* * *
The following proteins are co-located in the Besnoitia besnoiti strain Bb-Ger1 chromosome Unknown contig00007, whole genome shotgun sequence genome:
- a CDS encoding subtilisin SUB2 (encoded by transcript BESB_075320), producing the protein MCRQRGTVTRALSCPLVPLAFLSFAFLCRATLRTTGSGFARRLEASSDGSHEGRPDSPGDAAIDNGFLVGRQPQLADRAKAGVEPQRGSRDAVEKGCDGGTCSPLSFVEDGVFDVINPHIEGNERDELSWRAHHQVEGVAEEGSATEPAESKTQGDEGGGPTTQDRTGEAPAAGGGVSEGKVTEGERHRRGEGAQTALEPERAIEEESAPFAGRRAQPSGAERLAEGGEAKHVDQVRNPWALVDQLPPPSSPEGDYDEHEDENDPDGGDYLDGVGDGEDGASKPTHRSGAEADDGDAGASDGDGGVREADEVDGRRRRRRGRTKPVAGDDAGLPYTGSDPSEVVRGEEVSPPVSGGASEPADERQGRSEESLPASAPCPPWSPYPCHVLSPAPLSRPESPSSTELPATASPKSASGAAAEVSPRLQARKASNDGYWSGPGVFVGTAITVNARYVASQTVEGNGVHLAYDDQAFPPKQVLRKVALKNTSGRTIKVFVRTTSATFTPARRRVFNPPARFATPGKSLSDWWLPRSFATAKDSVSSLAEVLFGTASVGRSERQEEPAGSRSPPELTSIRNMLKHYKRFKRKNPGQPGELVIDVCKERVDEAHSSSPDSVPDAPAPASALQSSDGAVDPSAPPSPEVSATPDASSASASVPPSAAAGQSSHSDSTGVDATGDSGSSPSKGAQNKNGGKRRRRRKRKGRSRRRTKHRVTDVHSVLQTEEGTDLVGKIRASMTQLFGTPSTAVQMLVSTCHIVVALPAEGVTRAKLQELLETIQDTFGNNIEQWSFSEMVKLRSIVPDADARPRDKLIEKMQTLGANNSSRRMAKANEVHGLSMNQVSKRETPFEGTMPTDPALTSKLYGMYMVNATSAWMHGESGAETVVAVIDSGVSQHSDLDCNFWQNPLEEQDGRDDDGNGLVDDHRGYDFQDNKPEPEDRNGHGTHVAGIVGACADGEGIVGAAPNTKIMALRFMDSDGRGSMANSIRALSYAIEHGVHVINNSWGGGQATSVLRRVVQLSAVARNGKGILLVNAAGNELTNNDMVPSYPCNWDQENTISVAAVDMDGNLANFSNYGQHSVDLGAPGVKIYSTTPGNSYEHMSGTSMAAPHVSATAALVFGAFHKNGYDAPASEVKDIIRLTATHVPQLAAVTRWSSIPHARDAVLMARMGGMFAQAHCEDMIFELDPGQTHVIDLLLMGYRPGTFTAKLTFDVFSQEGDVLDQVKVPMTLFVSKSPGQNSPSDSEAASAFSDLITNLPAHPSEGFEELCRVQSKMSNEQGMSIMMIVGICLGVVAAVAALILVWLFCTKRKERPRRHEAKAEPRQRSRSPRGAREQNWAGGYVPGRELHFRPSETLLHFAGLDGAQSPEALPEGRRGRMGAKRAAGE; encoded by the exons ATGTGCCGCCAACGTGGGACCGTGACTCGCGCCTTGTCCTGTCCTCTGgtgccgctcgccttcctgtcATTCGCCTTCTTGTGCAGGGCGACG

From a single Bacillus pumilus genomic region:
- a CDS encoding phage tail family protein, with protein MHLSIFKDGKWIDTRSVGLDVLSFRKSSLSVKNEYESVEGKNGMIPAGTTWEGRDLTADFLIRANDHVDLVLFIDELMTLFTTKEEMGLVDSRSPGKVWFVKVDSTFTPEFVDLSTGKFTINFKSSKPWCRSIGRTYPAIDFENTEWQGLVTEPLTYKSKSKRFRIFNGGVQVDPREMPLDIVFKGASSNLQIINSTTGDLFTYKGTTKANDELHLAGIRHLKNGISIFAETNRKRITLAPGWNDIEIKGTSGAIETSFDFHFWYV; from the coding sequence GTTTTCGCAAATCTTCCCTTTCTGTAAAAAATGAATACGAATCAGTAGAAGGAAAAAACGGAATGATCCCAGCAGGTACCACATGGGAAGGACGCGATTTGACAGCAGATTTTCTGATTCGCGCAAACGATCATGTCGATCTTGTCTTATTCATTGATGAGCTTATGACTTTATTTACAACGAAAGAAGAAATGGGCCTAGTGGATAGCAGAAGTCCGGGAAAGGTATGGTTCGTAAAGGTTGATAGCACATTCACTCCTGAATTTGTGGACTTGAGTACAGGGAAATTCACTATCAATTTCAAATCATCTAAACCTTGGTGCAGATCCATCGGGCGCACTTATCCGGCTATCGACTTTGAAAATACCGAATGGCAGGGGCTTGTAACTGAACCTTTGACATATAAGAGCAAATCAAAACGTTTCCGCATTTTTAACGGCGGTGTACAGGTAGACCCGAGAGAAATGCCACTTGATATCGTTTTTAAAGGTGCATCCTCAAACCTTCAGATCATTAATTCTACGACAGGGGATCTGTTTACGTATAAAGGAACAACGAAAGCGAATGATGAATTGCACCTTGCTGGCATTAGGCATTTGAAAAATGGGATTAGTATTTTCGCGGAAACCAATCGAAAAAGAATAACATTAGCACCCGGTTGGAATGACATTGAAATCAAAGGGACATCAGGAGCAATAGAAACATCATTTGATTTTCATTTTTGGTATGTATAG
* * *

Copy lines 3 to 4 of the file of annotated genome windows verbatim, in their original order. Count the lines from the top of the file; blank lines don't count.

From a single Bacillus pumilus genomic region:
- a CDS encoding phage tail family protein, with protein MHLSIFKDGKWIDTRSVGLDVLSFRKSSLSVKNEYESVEGKNGMIPAGTTWEGRDLTADFLIRANDHVDLVLFIDELMTLFTTKEEMGLVDSRSPGKVWFVKVDSTFTPEFVDLSTGKFTINFKSSKPWCRSIGRTYPAIDFENTEWQGLVTEPLTYKSKSKRFRIFNGGVQVDPREMPLDIVFKGASSNLQIINSTTGDLFTYKGTTKANDELHLAGIRHLKNGISIFAETNRKRITLAPGWNDIEIKGTSGAIETSFDFHFWYV; from the coding sequence GTTTTCGCAAATCTTCCCTTTCTGTAAAAAATGAATACGAATCAGTAGAAGGAAAAAACGGAATGATCCCAGCAGGTACCACATGGGAAGGACGCGATTTGACAGCAGATTTTCTGATTCGCGCAAACGATCATGTCGATCTTGTCTTATTCATTGATGAGCTTATGACTTTATTTACAACGAAAGAAGAAATGGGCCTAGTGGATAGCAGAAGTCCGGGAAAGGTATGGTTCGTAAAGGTTGATAGCACATTCACTCCTGAATTTGTGGACTTGAGTACAGGGAAATTCACTATCAATTTCAAATCATCTAAACCTTGGTGCAGATCCATCGGGCGCACTTATCCGGCTATCGACTTTGAAAATACCGAATGGCAGGGGCTTGTAACTGAACCTTTGACATATAAGAGCAAATCAAAACGTTTCCGCATTTTTAACGGCGGTGTACAGGTAGACCCGAGAGAAATGCCACTTGATATCGTTTTTAAAGGTGCATCCTCAAACCTTCAGATCATTAATTCTACGACAGGGGATCTGTTTACGTATAAAGGAACAACGAAAGCGAATGATGAATTGCACCTTGCTGGCATTAGGCATTTGAAAAATGGGATTAGTATTTTCGCGGAAACCAATCGAAAAAGAATAACATTAGCACCCGGTTGGAATGACATTGAAATCAAAGGGACATCAGGAGCAATAGAAACATCATTTGATTTTCATTTTTGGTATGTATAG